Why Do the Back Legs of a German Shepherd Look Bent?

Your German Shepherd’s back legs might look a lot different from those of the dogs in the show ring. Why is that?

Why Do the Back Legs of a German Shepherd Look Bent?
This is a working line GSD with perfectly normal legs. There are a few reasons why a GSD may have legs that look “bent.” Photo: laura271GSD1

If you’ve seen any dog shows on TV, you may have noticed something odd about the German Shepherd Dog.

While your own GSD may not be a shining example of the breed, why does it seem as though the show dogs have such bent back legs?

Why Do the Back Legs of a German Shepherd Look Bent?

The simple answer is, of course, breeding.

The dogs in the ring are born and bred to show, and so their bloodlines, traits and history are supposed to be followed rigorously.

Many people who have show shepherds can trace their dog’s lineage back several generations and have a specific example in mind when breeding their dogs. Sometimes it gets taken too far.

The American Kennel Club (AKC) has regulations as to what is a breed standard and therefore competitive in the ring. The listing is fairly detailed, so we will just focus on the one portion that pertains to this article — the hindquarters.

According to the AKC’s German Shepherd Dog breed standards: “The whole assembly of the thigh, viewed from the side, is broad, with both upper and lower thigh well-muscled, forming as nearly as possible a right angle.”

So when you see German Shepherds on TV, they’ve been specifically bred so that their rear legs will come as close to that 90-degree angle as possible.

Why Do the Back Legs of a German Shepherd Look Bent?
A typical kennel club breeding guideline for the modern-day German Shepherd Dog. Photo: Taiwan Kennel Association

Health Problems

There are other reasons for German Shepherds to have bent legs, and the health problems listed below may be contributing factors.

1. Hip or Elbow Dysplasia

Hip dysplasia is a genetic disease. While the actual leg length may not be affected, the gait of the dog is changed because it is difficult for him or her to climb stairs or perform much physical activity.

Hip dysplasia affects the bones of the hips and hindquarters and has varying degrees of severity. Some German Shepherds have it but are not much affected by it, while others lose enough function in their “tail end” that they need to have a wheelchair.

Some warning signs of hip dysplasia include unwillingness to jump or stand on hind legs, not wanting to use stairs or steps, difficulty standing up or even seeming lame. This disease can present as early as 2 years old — so if you feel that something is not right, see your vet.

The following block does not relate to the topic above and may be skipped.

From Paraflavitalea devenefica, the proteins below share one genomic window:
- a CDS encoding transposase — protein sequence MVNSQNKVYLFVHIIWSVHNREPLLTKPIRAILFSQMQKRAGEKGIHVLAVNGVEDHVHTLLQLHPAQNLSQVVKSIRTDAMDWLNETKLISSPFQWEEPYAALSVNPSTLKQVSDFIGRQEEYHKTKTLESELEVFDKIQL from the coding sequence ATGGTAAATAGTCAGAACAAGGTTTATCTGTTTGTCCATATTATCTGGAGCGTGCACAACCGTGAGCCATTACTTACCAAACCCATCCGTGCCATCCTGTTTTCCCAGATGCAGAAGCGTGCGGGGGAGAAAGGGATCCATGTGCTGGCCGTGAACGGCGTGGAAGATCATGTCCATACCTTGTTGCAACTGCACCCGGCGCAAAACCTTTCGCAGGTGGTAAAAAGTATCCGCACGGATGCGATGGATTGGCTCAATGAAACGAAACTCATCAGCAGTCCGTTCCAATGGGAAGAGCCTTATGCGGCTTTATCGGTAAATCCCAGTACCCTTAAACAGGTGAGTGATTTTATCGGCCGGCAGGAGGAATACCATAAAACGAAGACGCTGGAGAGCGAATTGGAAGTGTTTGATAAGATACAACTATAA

Elbow dysplasia can be another contributing factor. Elbow dysplasia is a complex condition caused by abnormal bone growth of the elbow.

2. Myasthenia Gravis

Myasthenia Gravis is another genetic disease/nerve disorder to which German Shepherds can be susceptible. While it does affect many places in the body, German Shepherds traditionally have hip weakness, and the hindquarters certainly are vulnerable to this disease.

One of the biggest signs of myasthenia gravis is the rapid depletion of energy. Your pup will get up and start moving about but tire quickly.

3. Arthritis

Arthritis could cause inflammation in the hind legs as well.

People get arthritis and so do pets, and just like in people the disease has varying degrees of impact on the body. Simple pain in the hips can cause your German Shepherd to change gait and walk lower, making the legs appear more bent.

Arthritis is very treatable by keeping your dog’s weight within normal levels and using pain medication if warranted.

German Shepherds generally have a history of hip and hindquarter weakness and are susceptible to diseases prevalent to those areas. It’s important to make regular trips to the veterinarian and keep your dog healthy so that excess weight does not put unnecessary stress on your dog’s rear end.

German Shepherds are highly resilient, wonderful dogs who can adapt to almost anything, so do remember that a diagnosis of disease is not often the tolling of the doom bell.

As always, a little dedication and a lot of love go a long way.


This pet health content was reviewed for accuracy by a veterinarian, Dr. Pippa Elliott, BVMS, MRCVS. It was last reviewed and updated Dec. 17, 2018.